Physicians Receive Training and Education in Data Privacy Protection
AG’s Office Partners with Massachusetts Medical Society at Event in Waltham; Funding Provided by Settlement of Hospital Data Breach Case
WALTHAM – Seeking to educate physicians about the importance of protecting consumer health information and the critical issues of data security, Attorney General Martha Coakley is partnering with industry groups to bring awareness to the legal requirements, enforcement efforts and best practices that can be used in light of recent data breaches.
AG Coakley delivered opening remarks today at a first-of-its-kind data privacy training, sponsored jointly by the AG’s Office and the Massachusetts Medical Society (MMS). The free event, held at the MMS headquarters in Waltham, was supported by funds from a settlement with South Shore Hospital over a 2010 data breach.
“Sharing of health care data is a critical piece to improving care and streamlining costs, but we must do so in a way that protects patients’ privacy,” AG Coakley said. “This training is designed to help us do just that, and put in place best practices throughout the medical community. I want to thank the Massachusetts Medical Society for their partnership in holding this training.”
This event was the first in a series of trainings focused on health care entities, and included remarks by Christie Hager, Regional Director of the U.S. Department of Health and Human Services, along with other state, federal and private sector practitioners.
“Education of providers is an important focus of the work of our colleagues in the Office for Civil Rights,” Hager said. “Today’s training is yet another example of the effectiveness of our work together, across all sectors of partners.”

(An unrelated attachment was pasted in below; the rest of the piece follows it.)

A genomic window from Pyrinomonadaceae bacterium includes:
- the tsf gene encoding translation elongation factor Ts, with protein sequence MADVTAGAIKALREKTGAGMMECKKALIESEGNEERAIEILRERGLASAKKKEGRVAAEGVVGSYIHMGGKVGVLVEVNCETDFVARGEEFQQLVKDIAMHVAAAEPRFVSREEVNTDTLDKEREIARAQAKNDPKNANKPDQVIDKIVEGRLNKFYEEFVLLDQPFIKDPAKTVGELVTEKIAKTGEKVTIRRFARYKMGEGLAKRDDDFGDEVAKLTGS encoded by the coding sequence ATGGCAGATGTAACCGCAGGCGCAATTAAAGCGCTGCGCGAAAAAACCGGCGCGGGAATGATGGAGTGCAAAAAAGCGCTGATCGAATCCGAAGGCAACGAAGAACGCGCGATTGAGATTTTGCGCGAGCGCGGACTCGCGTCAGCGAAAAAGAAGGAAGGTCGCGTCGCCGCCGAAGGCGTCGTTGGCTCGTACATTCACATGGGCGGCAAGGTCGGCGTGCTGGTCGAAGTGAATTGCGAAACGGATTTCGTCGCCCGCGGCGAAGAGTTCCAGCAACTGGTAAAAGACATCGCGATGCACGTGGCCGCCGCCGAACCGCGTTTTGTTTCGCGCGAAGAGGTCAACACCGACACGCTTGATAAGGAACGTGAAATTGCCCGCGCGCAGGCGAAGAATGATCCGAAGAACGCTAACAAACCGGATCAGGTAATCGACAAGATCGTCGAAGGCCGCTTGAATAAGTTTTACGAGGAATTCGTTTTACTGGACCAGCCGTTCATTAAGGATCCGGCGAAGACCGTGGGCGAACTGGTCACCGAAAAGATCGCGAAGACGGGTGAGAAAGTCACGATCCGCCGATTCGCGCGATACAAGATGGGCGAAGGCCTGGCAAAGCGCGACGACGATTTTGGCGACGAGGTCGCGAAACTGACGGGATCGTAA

“This program reflects some of the profound changes taking place in the practice of medicine,” said Richard Aghababian, M.D., President of the Massachusetts Medical Society. “It’s vital for physicians and health providers to be up-to-date on the latest in the security of patient data, particularly as we move more and more toward electronic health records. Privacy and the protection of an individual’s health information is an important part of the physician-patient relationship. We are pleased to be part of a program such as this.”
The Continuing Medical Education (CME) accredited training focused on physician practice groups and provided an overview of HIPAA’s Privacy Rule, Security Rule and Breach Notification Rule, as well as the Massachusetts state data privacy security laws. The training also addressed data privacy enforcement, including enforcement and investigation conducted by the AG’s Office and concluded with an expert perspective on best practices and steps physicians can take to protect patient information.
This educational effort is a counterpart to AG Coakley’s enforcement in the area of data privacy. In May 2012, AG Coakley settled a lawsuit against South Shore Hospital for $750,000 to resolve allegations that it failed to protect the personal and confidential health information of more than 800,000 consumers. Funds from the settlement are being used to support AG Coakley’s training and educational efforts to prevent data breaches in the health care industry in Massachusetts.
The AG’s Office plans to develop a similar program – focused on hospitals and hospital administrators – with the Massachusetts Hospital Association, and expects to partner with other health care focused organizations to continue its data privacy education efforts throughout the health care industry.